Lights are reference continually when referring to Gatsby's house:
- "summer nights"
- "lights grow brighter"
- "changing light"
Constant references to light could be symbolic of the hope the party brings.
Alternatively, it could be a refernce to the hope Gatsby emanates.
Thirdly, it may represent the hope of the Jazz Age, which could be construed as Fitzgerald's or Nick's opinion.
Similarly, colours are often referred to when Nick has arrived at the house:
- "blue gardens"
- "yellow bug"
- "dark gold"
- "primary colours"
The vibrancy, vivacity, cheerfulness and joy epitomises the popular opinion of the 20s.
"Dark gold" is an anomolous colour, juxtaposing the other bright colours, which could be a representation of Gatsby attempting to be aristocratic.
Context: ideas of the Jazz Age
The use of setting may itself be representative of the 20s:
- "earth lurches away from the sun" yet the "lights grow brighter" - hope increases as night falls and the party nears, symbolise the excitement of the era
- The sentance structure, consisting of many subordinate clauses, coupled with particular vocabulary such as "swell" and "sea-change" represent a flowing of music, time or people --> epitomises the 20s
- "burst of chatter", "the party had begun", "simplicity of heart that was it's own ticket of admission", "easy money in the vicinity" --> illustrate all the stereotypes at the time
- "dancing", "superior couples", "fashionably", "hilarity had increased", "laughter rose", all suggest that the time was a period of liberality and freedom, happiness and joy
- "significant, elemental, and profound" - i think this quote illustrates what many thought of the decade however it cannot be generalised to everyone
- It was post-war therefore lives had been lost, not everyone experienced the Jazz Age as such, is this Fitzgerald's view or Nick's?
"Oranges and lemons" arrive on Friday and leave on "Monday" a "pyramid of pulpless halves"
This could symbolise the guests themselves--> they arrive vibrant, vivacious and leave drain after the party?
- "stout, middle-aged man", "enormous owl-eyed spectacles", "somewhat drunk"
- amazed that the books are "absolutely real" with "pages and everything"-->at the time people would by spines of books so they appeared aristocratic and knowledgeable, suggesting there is more to Gatsby then just a persona? OR could it illustrate the level of effort he puts into his persona?
- He could be used as a foil by Fitzgerald to illustrate more about Gatsby's character
Characterisation of Jordan:
- "contemptuous interest"
- "lost in the finals the week before"
- "slender golden arm"
- "sauntered about"
From the quotes in the chapter we, as a reader, develop an extended idea of her personality. She still appears pompous and supercilious, perhaps and indication of how Fitzgerald viewed women at the time, however, we also learn more about her work background.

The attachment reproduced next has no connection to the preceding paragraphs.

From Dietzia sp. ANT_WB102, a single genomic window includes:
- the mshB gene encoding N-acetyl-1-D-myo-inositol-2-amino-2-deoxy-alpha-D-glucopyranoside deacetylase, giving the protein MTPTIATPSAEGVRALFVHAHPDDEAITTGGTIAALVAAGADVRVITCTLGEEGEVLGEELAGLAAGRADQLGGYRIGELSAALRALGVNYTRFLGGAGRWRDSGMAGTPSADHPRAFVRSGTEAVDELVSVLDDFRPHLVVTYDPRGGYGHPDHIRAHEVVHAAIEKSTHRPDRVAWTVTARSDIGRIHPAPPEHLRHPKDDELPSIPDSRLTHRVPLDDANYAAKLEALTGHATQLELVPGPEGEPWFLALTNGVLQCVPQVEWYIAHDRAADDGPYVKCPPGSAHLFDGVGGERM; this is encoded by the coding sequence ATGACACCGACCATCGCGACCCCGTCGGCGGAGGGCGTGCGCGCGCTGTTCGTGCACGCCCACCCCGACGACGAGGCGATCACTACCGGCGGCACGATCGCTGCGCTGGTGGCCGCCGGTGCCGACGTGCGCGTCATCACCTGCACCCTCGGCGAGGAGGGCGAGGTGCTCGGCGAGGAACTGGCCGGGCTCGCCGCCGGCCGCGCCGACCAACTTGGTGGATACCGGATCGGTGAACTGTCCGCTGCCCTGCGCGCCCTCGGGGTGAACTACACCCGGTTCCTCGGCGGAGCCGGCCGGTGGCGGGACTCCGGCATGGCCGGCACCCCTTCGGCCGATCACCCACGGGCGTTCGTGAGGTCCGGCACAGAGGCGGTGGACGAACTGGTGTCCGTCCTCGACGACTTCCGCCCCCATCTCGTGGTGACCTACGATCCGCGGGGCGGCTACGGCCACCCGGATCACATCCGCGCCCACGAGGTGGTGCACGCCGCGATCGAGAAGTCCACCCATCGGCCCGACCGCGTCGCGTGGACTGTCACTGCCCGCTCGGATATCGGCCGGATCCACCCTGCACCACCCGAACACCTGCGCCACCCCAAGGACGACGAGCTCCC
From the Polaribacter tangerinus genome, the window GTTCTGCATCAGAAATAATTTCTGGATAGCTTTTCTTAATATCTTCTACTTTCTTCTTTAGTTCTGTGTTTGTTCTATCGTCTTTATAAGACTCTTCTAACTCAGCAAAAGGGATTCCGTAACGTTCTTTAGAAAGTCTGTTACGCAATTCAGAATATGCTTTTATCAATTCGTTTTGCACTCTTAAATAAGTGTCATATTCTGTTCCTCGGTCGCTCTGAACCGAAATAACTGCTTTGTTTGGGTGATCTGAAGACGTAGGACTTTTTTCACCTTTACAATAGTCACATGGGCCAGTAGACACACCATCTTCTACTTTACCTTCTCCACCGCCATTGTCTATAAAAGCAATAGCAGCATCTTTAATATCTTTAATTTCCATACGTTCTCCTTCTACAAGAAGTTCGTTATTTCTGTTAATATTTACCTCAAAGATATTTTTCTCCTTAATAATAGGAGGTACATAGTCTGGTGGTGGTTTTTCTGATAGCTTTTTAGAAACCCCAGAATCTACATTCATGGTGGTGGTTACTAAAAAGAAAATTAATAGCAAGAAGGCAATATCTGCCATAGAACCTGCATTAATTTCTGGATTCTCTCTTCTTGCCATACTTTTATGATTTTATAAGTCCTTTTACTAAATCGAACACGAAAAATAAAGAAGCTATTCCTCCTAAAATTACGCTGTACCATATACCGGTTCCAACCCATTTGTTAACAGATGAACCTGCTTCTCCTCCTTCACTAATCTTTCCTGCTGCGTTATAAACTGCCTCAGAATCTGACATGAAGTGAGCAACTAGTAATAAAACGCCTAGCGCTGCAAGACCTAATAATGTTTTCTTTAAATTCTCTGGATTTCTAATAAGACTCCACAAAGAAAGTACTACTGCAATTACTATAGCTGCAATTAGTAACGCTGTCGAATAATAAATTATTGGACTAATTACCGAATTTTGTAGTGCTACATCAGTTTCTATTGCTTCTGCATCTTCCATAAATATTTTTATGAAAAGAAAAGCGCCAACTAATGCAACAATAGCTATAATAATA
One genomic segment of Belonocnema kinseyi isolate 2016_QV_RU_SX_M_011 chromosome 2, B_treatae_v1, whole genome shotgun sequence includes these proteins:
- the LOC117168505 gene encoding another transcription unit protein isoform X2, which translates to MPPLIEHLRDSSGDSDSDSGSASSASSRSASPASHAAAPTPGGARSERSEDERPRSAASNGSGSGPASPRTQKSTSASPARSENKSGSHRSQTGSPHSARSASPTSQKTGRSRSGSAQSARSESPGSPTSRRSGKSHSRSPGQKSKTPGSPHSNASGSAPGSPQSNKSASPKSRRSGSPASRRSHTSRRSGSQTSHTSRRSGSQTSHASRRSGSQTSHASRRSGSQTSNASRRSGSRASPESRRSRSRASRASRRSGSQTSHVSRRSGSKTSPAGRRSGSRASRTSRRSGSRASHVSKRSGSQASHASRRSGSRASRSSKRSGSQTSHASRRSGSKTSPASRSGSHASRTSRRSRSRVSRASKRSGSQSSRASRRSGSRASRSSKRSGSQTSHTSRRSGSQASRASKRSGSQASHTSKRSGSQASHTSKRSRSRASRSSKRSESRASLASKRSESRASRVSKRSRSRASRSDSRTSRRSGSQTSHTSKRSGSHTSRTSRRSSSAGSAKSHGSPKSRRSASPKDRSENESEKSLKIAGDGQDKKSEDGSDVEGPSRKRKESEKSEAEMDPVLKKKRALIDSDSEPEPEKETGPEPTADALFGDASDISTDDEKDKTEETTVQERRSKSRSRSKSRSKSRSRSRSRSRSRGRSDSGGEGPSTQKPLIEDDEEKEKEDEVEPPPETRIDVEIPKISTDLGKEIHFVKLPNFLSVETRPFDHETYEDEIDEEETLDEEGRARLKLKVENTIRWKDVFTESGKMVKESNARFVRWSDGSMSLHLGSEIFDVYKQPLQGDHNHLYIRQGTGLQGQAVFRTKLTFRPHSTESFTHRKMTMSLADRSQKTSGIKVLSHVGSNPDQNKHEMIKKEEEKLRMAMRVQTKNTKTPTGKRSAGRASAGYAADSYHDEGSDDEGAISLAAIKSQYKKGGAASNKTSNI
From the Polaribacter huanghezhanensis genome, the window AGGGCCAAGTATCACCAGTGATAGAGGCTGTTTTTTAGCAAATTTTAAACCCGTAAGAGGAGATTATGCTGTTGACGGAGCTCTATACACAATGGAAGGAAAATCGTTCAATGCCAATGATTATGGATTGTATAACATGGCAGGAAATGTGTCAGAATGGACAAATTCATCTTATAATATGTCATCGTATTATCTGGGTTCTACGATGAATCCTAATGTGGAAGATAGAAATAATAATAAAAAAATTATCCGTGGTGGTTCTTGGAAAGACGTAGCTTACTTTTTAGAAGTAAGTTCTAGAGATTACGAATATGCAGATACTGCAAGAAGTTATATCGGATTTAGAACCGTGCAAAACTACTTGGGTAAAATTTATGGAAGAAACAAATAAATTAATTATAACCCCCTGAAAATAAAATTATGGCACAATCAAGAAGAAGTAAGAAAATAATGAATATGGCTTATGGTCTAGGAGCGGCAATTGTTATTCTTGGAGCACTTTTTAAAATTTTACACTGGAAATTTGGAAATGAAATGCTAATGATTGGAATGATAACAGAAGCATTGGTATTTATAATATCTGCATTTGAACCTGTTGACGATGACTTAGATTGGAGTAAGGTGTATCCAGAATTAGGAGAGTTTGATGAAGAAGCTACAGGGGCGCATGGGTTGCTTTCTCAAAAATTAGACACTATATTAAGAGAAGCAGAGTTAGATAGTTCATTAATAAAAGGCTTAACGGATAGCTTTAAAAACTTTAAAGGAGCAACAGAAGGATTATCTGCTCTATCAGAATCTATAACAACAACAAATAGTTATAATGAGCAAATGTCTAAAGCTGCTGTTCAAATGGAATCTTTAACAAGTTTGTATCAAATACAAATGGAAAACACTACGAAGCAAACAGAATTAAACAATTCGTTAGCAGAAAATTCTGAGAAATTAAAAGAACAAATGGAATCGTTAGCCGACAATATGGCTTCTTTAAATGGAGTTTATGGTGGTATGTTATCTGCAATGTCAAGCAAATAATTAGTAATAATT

As she is not obsessed with Gatsby as so many other characters are, i think, it makes us more sympathetic towards her and we warm to her character.
"He's just a man named Gatsby"
This quote suggests that she just views him as a man, not by the elaborate storied told.
Characterisation of Gatsby:
Before meeting him there is an air of ambiguity over him and his history:
- He sent a woman a "new evening gown" because she "tore" hers-chivalrous?
- "something funny" about him
- "he was a German spy"
- "in the American army"
- "killed a man"
- "whispers about him"
- "romantic speculation he inspired"
Fitzgerald, by placing Nick as the narrator, has ensured that we learn about Gatsby the same way Nick does, through other characters' opinions of him. This ambiguity creates tension and suspense within the reader. This may be Fitzgerald's way of experimenting with the characerisation of different characters.
Characterisation of Gatsby:
Meeting Gatsby: He is introduced in an extremely nonchalant way, atypical for a main character
- "I'm Gatsby", "I thought you knew"
- Nick's views on him: "quality of eternal reassurance", "irrisistable prejudice", "seemed to face-the whole eternal world"
- "elaborate formality of speech just missed being absurd" due to the constant use of "old sport"-attempting to be aristocratic? facade?
- "Chigago was calling"-influential, important?
- "Oxford man" expected to be "florid and corpulent"
- "grew more correct as the fraternal hilarity increased"-would expect it to be the opposite, perhaps he isn't enjoying it as much as them, we question why he would hold a party if he didn't enjoy it?
- "no-one swooned backward on Gatsby"-reader feels sympathy
- "tightened" into "formality" when "people appeared"-suggests he alters his manner in front of certain people, it matters what they think of him
- Being introduced to Gatsby in this way heightens the readers interest as we discover, with Nick, about him and his past and are intrigued the entire time.
Themes throughout this chapter include: